support JOIN in UPDATE..FROM

Issue #3645 resolved
i
created an issue

It is probably unexpected that it actually works, but MySQL can do that (and StackOverflow suggests that MS SQL can, too). Here's a script to reproduce:

import sqlalchemy as sa

metadata = sa.MetaData()


t1 = sa.Table(
    't1', metadata,
    sa.Column('key1', sa.Integer),
    sa.Column('ref1', sa.Integer),
    sa.Column('val1', sa.Integer),
    sa.ForeignKeyConstraint(['ref1'], ['t2.key2']),
)


t2 = sa.Table(
    't2', metadata,
    sa.Column('key2', sa.Integer),
    sa.Column('val2', sa.Integer),
)

engine = sa.create_engine('mysql+mysqlconnector://')


def to_str(stmt):
    return str(stmt.compile(bind=engine,
                            compile_kwargs={'literal_binds': True}))

In the end I see

>>> to_str(
...     sa.update(t1.join(t2),
...               values={t1.c.val1: 'foo'},
...               whereclause=(t2.c.val2 == 'foobar')))
...
'UPDATE t1 INNER JOIN t2 ON t2.key2 = t1.ref1, t2 SET t1.val1=%(val1)s WHERE t2.val2 = %(val2_1)s'

Note, that there's a second t2 table in the table_references part of the query.

This patch seems to have fixed my case, but I can't seem to run tests out of the box, so I don't know if it breaks* anything:

index 7b506f9..fe9f20b 100644
--- a/lib/sqlalchemy/sql/dml.py
+++ b/lib/sqlalchemy/sql/dml.py
@@ -766,7 +766,7 @@ class Update(ValuesBase):
         # TODO: this could be made memoized
         # if the memoization is reset on each generative call.
         froms = []
-        seen = set([self.table])
+        seen = set(_from_objects(self.table))

         if self._whereclause is not None:
             for item in _from_objects(self._whereclause):

Comments (17)

  1. i reporter

    Another question is if it is ok that the compiled statement does not include the literals? I see that sometimes on other queries, too, e.g. OFFSET/LIMIT parameters:

    >>> to_str(t1.select().where(t1.c.key1 == 'foobar').offset(10).limit(5))
    "SELECT t1.key1, t1.ref1, t1.val1 \nFROM t1 \nWHERE t1.key1 = 'foobar' \n LIMIT %(param_1)s, %(param_2)s"
    
  2. i reporter

    Actually, found a way in which my patch breaks things: table prefix for the updated column is lost, i.e. SET t1.val1 = becomes SET val1, because mysqlconnector compiler checks stmt._extra_froms to see if the update is multi-table and after the patch that property returns an empty list.

  3. Michael Bayer repo owner

    this just came up on the list regarding aliased(), I think if you send anything other than a Table to update(), delete() or insert() as the primary target it should probably raise an error.

  4. i reporter

    Well, that's a bit disappointing, but explainable. Given that quite a few DBs support joins in one form or the other, what would be the easiest way to support those "custom" update expressions (Update class seems quite heavy, could you roughly estimate how much has to be "overridden" or copy-pasted)?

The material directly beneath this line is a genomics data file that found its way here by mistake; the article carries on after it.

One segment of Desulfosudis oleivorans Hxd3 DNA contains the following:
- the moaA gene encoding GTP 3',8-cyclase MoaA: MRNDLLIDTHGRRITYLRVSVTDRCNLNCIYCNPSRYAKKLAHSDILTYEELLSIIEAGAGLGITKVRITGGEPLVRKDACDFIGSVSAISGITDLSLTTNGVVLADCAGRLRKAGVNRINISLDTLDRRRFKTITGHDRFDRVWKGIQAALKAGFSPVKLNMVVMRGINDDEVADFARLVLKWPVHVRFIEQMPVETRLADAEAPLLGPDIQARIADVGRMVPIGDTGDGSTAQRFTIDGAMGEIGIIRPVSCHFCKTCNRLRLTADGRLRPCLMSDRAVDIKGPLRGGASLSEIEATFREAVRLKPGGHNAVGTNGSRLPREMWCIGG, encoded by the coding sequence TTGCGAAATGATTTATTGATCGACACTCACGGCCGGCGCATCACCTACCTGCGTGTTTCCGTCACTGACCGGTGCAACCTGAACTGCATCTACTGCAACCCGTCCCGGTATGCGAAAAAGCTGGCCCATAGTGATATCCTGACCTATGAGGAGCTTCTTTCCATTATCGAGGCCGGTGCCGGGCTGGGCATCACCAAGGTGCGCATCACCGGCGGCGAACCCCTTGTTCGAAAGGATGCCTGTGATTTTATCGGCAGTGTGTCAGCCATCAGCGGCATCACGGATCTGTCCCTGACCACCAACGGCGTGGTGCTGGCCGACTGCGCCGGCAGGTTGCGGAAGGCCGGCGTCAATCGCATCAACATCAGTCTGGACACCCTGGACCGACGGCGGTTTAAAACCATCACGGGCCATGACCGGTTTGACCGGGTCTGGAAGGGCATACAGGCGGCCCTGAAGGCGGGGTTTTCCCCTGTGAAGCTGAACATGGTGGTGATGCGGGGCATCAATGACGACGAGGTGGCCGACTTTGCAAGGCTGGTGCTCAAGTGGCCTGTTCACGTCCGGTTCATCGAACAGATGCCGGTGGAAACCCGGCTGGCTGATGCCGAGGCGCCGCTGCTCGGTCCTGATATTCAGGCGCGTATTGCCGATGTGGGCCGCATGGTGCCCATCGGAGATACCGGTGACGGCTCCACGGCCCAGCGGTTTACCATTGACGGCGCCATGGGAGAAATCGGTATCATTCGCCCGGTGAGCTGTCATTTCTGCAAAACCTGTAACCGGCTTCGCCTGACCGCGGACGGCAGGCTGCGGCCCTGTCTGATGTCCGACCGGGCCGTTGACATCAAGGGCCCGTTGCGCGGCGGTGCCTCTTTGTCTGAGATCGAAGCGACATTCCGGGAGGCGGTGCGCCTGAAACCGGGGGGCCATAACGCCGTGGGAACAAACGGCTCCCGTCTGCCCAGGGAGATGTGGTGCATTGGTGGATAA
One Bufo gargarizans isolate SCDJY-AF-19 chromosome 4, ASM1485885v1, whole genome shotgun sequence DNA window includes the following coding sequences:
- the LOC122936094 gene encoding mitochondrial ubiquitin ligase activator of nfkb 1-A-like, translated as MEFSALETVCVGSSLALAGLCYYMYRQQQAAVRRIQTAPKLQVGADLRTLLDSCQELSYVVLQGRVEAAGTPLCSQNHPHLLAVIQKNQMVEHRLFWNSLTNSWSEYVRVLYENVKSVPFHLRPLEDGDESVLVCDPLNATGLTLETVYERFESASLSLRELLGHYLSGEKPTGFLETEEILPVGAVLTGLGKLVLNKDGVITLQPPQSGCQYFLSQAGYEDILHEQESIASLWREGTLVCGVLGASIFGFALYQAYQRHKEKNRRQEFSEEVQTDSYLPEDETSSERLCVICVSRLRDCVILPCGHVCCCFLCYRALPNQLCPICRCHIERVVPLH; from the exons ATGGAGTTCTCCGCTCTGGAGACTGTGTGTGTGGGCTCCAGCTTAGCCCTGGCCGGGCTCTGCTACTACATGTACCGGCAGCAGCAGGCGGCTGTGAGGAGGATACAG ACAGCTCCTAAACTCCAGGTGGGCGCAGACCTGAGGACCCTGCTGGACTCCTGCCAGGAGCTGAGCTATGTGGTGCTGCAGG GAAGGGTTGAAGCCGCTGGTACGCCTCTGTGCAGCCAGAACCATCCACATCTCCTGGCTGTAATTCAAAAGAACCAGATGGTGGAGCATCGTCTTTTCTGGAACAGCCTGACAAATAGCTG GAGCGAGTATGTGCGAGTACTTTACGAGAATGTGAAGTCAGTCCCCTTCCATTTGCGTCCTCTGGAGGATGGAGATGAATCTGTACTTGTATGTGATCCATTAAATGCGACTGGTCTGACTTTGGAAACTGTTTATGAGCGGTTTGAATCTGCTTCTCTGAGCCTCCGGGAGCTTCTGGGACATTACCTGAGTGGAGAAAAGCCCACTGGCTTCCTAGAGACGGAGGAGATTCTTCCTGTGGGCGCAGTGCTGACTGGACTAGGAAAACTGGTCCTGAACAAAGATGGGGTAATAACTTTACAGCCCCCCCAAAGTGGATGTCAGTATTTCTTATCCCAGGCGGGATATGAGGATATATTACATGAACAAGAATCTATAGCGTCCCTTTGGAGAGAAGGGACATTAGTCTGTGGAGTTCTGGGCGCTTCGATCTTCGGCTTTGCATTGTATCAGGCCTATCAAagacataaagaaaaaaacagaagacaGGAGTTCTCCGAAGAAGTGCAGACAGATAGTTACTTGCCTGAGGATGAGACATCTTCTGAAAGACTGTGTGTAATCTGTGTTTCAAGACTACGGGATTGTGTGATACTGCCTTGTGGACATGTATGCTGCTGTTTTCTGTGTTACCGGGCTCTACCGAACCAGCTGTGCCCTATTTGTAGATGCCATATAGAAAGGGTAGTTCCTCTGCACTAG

5. i reporter

    I know what multi-table update is. I'm trying to say that some DBs actually allow using foo JOIN bar ON foo.x = bar.x as a table to update, like MySQL or MS SQL. In the majority of situations multi-table request is equivalent, including my particular scenario, but right now from the top of my head I cannot come up with a way to emulate LEFT JOIN with a multi-table query that does not involve sub-queries.

  6. Michael Bayer repo owner

    to my knowledge, SQL Server does not allow the UPDATE to actually update more than one table, see http://stackoverflow.com/a/15116036/34549. So while lots of DBs support an UPDATE...FROM style of syntax like SQL Server / Postgresql, only MySQL has the wacky twist of actually updating two tables at once rather than referring to multiple tables in a FROM / WHERE clause..

    In this case, the "self.table" variable of the UPDATE statement is assumed all over the place to be a Table and I don't think it's appropriate to change that. Instead, we're looking for a way for the FROM to be a JOIN, which applies to PG and SQL Server also. If for example we wanted to support this: http://stackoverflow.com/a/23556885/34549 - "a" is still the "target" table, there's just other things happening in the FROM clause that cause a JOIN to occur.

    So perhaps the feature add of .update_from() to Update would be the way to go here, providing way of explicitly controlling UPDATE..FROM, and on MySQL would just not use the FROM keyword.

  7. i reporter

    Ah, yes, sorry, I skimmed through stackoverflow when investigating the issue and admittedly didn't pay much attention to the description, being satisfied with joins I saw in the example queries. update_from seems a nice idea!

  8. Michael Bayer repo owner

    Support JOIN in UPDATE..FROM

    The :class:.Update construct now accommodates a :class:.Join object as supported by MySQL for UPDATE..FROM. As the construct already accepted an alias object for a similar purpose, the feature of UPDATE against a non-table was already implied so this has been added.

    Change-Id: I7b2bca627849384d5377abb0c94626463e4fad04 Fixes: #3645

    → <<cset 58540ae93db3>>

  9. Michael Bayer repo owner

    Support JOIN in UPDATE..FROM

    The :class:.Update construct now accommodates a :class:.Join object as supported by MySQL for UPDATE..FROM. As the construct already accepted an alias object for a similar purpose, the feature of UPDATE against a non-table was already implied so this has been added.

    Change-Id: I7b2bca627849384d5377abb0c94626463e4fad04 Fixes: #3645 (cherry picked from commit 58540ae93db30fb12f331587c32bb2d76db79ab3)

    → <<cset f90dfd45cd89>>

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